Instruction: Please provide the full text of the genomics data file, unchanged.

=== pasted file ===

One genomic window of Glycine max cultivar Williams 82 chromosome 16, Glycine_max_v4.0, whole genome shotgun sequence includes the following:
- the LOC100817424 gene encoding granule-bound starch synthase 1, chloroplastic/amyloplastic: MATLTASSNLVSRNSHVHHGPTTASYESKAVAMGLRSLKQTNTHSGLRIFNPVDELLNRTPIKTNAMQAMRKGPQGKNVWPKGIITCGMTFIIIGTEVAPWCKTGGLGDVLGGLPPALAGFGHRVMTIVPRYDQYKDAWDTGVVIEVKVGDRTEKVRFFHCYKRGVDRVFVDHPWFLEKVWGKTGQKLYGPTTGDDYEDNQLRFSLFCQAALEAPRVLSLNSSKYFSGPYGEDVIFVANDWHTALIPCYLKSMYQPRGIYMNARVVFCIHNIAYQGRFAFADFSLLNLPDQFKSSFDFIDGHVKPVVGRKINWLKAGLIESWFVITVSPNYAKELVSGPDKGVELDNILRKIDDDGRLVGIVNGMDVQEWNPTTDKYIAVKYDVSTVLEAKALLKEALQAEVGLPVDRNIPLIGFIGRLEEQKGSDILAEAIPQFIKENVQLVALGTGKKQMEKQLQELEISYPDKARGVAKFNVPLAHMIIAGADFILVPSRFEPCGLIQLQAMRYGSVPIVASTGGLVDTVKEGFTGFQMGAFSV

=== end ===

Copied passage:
One genomic window of Glycine max cultivar Williams 82 chromosome 16, Glycine_max_v4.0, whole genome shotgun sequence includes the following:
- the LOC100817424 gene encoding granule-bound starch synthase 1, chloroplastic/amyloplastic: MATLTASSNLVSRNSHVHHGPTTASYESKAVAMGLRSLKQTNTHSGLRIFNPVDELLNRTPIKTNAMQAMRKGPQGKNVWPKGIITCGMTFIIIGTEVAPWCKTGGLGDVLGGLPPALAGFGHRVMTIVPRYDQYKDAWDTGVVIEVKVGDRTEKVRFFHCYKRGVDRVFVDHPWFLEKVWGKTGQKLYGPTTGDDYEDNQLRFSLFCQAALEAPRVLSLNSSKYFSGPYGEDVIFVANDWHTALIPCYLKSMYQPRGIYMNARVVFCIHNIAYQGRFAFADFSLLNLPDQFKSSFDFIDGHVKPVVGRKINWLKAGLIESWFVITVSPNYAKELVSGPDKGVELDNILRKIDDDGRLVGIVNGMDVQEWNPTTDKYIAVKYDVSTVLEAKALLKEALQAEVGLPVDRNIPLIGFIGRLEEQKGSDILAEAIPQFIKENVQLVALGTGKKQMEKQLQELEISYPDKARGVAKFNVPLAHMIIAGADFILVPSRFEPCGLIQLQAMRYGSVPIVASTGGLVDTVKEGFTGFQMGAFSV